Shoppers are being urged to support local growers by checking where their fruit and fruit juice comes from before they reach the checkout.
To mark Apple Day 2013 (21 October), an annual celebration of apples and orchards in the UK, the Campaign to Protect Rural England (CPRE) is seeking justice for British growers.
According to DEFRA, the UK still only produces about 10% of the fruit the country consumes, compared to about 55% of vegetables. While UK fruit imports total between £2.6 and £2.7bn each year.
Just over one-third (38%) of the apples we consume in England every year is home-grown – despite the fact that temperature and rainfall levels provide an ideal climate to give English apples a fuller flavour than many imported varieties.
This year’s weather in particular – the late spring and hot summer – created ideal growing conditions for a bumper apple harvest.
“Despite having the ideal climate we import most of the apples we eat and all of the orange juice we drink.”
Graeme Willis, senior food and farming campaigner at CPRE
However, the area of land growing apples in England and Wales has flatlined since 2003. According to Natural England, traditional orchards have declined by 75% since the 1950s.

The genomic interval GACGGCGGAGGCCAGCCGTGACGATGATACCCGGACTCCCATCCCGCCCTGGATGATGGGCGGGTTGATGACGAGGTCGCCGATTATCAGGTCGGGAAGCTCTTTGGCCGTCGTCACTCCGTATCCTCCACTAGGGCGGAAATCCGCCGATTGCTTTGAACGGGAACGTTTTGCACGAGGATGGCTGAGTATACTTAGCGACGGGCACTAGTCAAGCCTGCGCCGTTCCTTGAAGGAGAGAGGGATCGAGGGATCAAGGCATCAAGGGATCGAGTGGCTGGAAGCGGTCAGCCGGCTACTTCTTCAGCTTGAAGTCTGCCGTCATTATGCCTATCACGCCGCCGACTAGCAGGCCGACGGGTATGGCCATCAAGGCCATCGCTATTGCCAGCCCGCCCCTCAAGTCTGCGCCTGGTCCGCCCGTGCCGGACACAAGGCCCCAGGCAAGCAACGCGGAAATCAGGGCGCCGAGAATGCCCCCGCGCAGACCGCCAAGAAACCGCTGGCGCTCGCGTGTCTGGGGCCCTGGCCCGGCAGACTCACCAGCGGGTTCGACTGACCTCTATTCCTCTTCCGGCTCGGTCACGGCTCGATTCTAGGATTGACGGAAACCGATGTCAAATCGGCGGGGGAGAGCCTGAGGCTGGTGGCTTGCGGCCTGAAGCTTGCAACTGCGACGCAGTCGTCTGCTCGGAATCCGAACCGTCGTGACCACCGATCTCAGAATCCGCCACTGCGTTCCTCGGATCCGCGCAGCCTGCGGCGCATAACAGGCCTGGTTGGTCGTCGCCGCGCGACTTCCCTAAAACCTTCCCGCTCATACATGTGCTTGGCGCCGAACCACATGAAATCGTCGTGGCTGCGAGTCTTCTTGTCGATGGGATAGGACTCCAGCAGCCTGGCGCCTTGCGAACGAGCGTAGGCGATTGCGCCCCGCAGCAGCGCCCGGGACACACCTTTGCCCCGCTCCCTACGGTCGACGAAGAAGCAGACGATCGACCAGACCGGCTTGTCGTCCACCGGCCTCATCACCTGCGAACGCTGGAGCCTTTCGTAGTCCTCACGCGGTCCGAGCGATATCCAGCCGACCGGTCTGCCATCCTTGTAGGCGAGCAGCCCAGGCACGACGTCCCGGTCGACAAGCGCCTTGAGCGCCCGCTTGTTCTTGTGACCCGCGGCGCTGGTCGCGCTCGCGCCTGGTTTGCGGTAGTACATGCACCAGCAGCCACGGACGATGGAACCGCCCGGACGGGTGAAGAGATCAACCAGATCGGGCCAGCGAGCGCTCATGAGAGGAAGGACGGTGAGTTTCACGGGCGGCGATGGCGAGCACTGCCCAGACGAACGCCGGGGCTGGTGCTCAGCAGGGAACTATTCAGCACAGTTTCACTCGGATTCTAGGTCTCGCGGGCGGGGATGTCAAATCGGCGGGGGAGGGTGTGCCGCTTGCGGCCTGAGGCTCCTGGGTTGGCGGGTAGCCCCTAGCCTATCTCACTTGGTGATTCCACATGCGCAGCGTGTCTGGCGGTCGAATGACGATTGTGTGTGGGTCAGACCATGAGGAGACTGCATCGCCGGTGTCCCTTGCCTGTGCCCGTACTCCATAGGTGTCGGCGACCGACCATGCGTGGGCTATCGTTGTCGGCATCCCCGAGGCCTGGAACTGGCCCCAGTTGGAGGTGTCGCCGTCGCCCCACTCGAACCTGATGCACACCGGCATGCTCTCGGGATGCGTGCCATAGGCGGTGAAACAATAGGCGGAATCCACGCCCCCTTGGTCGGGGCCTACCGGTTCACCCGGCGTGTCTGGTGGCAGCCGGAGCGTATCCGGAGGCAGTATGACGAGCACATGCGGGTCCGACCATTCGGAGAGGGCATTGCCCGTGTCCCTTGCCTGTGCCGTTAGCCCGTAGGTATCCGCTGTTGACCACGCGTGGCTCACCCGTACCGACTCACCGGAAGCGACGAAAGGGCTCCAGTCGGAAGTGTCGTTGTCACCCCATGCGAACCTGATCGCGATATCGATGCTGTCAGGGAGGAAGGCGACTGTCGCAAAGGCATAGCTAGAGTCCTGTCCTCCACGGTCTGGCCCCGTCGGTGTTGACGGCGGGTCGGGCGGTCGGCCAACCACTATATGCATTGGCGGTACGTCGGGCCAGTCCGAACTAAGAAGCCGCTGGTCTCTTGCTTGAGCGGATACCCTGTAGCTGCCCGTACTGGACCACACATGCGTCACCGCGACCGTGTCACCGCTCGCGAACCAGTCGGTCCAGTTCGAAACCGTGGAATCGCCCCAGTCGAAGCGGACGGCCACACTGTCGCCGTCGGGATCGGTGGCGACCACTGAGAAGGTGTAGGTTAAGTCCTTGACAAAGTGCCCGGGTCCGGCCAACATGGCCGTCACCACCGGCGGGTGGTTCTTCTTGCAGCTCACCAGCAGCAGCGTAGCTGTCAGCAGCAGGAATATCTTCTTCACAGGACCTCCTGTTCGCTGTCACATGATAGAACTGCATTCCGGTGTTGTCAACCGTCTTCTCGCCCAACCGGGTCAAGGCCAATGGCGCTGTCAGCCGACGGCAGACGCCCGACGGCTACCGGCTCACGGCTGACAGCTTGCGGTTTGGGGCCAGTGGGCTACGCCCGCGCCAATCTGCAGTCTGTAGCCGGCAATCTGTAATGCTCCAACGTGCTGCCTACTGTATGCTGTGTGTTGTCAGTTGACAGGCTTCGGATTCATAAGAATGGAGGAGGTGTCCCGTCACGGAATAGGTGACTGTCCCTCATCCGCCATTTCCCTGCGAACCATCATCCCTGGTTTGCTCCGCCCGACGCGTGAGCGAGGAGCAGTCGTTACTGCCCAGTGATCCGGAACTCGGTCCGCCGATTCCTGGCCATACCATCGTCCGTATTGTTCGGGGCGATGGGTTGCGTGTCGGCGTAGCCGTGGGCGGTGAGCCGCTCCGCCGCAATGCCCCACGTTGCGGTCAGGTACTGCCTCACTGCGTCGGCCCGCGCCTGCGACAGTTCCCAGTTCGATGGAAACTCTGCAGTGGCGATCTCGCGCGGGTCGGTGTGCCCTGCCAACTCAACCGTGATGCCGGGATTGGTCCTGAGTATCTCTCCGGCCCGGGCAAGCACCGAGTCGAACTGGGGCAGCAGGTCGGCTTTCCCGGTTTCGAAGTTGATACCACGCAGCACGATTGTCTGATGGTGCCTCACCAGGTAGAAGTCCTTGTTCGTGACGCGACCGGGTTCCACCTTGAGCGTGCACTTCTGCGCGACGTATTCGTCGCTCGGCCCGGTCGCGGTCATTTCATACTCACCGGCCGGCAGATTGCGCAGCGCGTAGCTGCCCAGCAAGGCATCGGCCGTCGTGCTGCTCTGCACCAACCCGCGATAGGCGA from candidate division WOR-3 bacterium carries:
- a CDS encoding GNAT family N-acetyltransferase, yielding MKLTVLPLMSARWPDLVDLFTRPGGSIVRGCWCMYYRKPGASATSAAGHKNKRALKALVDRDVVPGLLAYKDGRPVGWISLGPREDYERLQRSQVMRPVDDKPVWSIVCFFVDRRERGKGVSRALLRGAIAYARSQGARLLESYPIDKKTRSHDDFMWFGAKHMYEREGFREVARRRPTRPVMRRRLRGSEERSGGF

Research by Zenith, meanwhile, shows that orange juice on the shelves outnumbers apple juices by over four to one. Orange juices makes up 54% of fruit juices compared to 13% apple juice.
Graeme Willis, senior food and farming campaigner at CPRE, said: “Despite having the ideal climate we import most of the apples we eat and all of the orange juice we drink.
“We want people to try one of the many superb English apples first. Before plumping for the usual and imported Golden Delicious or a Granny Smith, search out just some of the varieties grown here.
“The range of flavour is amazing: Discovery, Cox, Russet, Bramley’s Seedling, Malling Kents, or something a bit unusual like the Ribston Pippin which has just come in to season.”
He added: “Most of all think twice before reaching for the same old carton of imported orange juice or an imported apple. Your taste buds will thank you, as will English apple growers.”